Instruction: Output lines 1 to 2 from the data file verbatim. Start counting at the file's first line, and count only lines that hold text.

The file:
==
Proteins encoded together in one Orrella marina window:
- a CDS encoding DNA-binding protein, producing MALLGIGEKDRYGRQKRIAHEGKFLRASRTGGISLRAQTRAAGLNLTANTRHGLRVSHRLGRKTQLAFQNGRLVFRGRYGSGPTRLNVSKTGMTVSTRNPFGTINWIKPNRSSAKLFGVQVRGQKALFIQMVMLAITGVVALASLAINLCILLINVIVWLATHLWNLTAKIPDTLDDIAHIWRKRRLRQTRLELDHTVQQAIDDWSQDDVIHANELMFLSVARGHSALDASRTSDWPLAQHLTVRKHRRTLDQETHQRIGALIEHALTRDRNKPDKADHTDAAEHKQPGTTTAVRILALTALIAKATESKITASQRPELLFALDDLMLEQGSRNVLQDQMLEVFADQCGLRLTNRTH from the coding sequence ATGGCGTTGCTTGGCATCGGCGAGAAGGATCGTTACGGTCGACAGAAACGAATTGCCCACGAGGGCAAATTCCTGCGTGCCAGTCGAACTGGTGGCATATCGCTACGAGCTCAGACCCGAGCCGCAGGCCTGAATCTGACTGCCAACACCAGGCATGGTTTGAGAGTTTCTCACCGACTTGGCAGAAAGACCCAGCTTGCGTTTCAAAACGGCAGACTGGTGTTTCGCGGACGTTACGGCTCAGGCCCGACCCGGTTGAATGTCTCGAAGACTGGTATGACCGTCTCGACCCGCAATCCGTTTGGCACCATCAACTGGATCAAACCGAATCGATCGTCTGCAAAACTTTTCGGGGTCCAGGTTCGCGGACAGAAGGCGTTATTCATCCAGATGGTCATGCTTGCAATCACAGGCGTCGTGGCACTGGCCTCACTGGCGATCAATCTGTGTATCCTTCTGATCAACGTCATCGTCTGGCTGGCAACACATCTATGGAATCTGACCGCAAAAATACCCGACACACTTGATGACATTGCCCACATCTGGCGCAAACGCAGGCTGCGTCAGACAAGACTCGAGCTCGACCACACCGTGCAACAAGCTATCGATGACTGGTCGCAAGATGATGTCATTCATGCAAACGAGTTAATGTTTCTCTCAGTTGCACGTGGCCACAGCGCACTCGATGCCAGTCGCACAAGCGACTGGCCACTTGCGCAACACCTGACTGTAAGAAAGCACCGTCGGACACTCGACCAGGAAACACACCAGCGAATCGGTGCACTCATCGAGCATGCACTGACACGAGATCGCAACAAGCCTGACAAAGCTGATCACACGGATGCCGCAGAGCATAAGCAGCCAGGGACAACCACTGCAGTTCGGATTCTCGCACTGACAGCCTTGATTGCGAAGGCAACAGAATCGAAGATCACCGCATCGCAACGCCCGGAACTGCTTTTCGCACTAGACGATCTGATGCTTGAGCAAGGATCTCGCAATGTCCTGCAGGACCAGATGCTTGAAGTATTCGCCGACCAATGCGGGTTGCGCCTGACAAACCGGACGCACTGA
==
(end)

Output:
Proteins encoded together in one Orrella marina window:
- a CDS encoding DNA-binding protein, producing MALLGIGEKDRYGRQKRIAHEGKFLRASRTGGISLRAQTRAAGLNLTANTRHGLRVSHRLGRKTQLAFQNGRLVFRGRYGSGPTRLNVSKTGMTVSTRNPFGTINWIKPNRSSAKLFGVQVRGQKALFIQMVMLAITGVVALASLAINLCILLINVIVWLATHLWNLTAKIPDTLDDIAHIWRKRRLRQTRLELDHTVQQAIDDWSQDDVIHANELMFLSVARGHSALDASRTSDWPLAQHLTVRKHRRTLDQETHQRIGALIEHALTRDRNKPDKADHTDAAEHKQPGTTTAVRILALTALIAKATESKITASQRPELLFALDDLMLEQGSRNVLQDQMLEVFADQCGLRLTNRTH from the coding sequence ATGGCGTTGCTTGGCATCGGCGAGAAGGATCGTTACGGTCGACAGAAACGAATTGCCCACGAGGGCAAATTCCTGCGTGCCAGTCGAACTGGTGGCATATCGCTACGAGCTCAGACCCGAGCCGCAGGCCTGAATCTGACTGCCAACACCAGGCATGGTTTGAGAGTTTCTCACCGACTTGGCAGAAAGACCCAGCTTGCGTTTCAAAACGGCAGACTGGTGTTTCGCGGACGTTACGGCTCAGGCCCGACCCGGTTGAATGTCTCGAAGACTGGTATGACCGTCTCGACCCGCAATCCGTTTGGCACCATCAACTGGATCAAACCGAATCGATCGTCTGCAAAACTTTTCGGGGTCCAGGTTCGCGGACAGAAGGCGTTATTCATCCAGATGGTCATGCTTGCAATCACAGGCGTCGTGGCACTGGCCTCACTGGCGATCAATCTGTGTATCCTTCTGATCAACGTCATCGTCTGGCTGGCAACACATCTATGGAATCTGACCGCAAAAATACCCGACACACTTGATGACATTGCCCACATCTGGCGCAAACGCAGGCTGCGTCAGACAAGACTCGAGCTCGACCACACCGTGCAACAAGCTATCGATGACTGGTCGCAAGATGATGTCATTCATGCAAACGAGTTAATGTTTCTCTCAGTTGCACGTGGCCACAGCGCACTCGATGCCAGTCGCACAAGCGACTGGCCACTTGCGCAACACCTGACTGTAAGAAAGCACCGTCGGACACTCGACCAGGAAACACACCAGCGAATCGGTGCACTCATCGAGCATGCACTGACACGAGATCGCAACAAGCCTGACAAAGCTGATCACACGGATGCCGCAGAGCATAAGCAGCCAGGGACAACCACTGCAGTTCGGATTCTCGCACTGACAGCCTTGATTGCGAAGGCAACAGAATCGAAGATCACCGCATCGCAACGCCCGGAACTGCTTTTCGCACTAGACGATCTGATGCTTGAGCAAGGATCTCGCAATGTCCTGCAGGACCAGATGCTTGAAGTATTCGCCGACCAATGCGGGTTGCGCCTGACAAACCGGACGCACTGA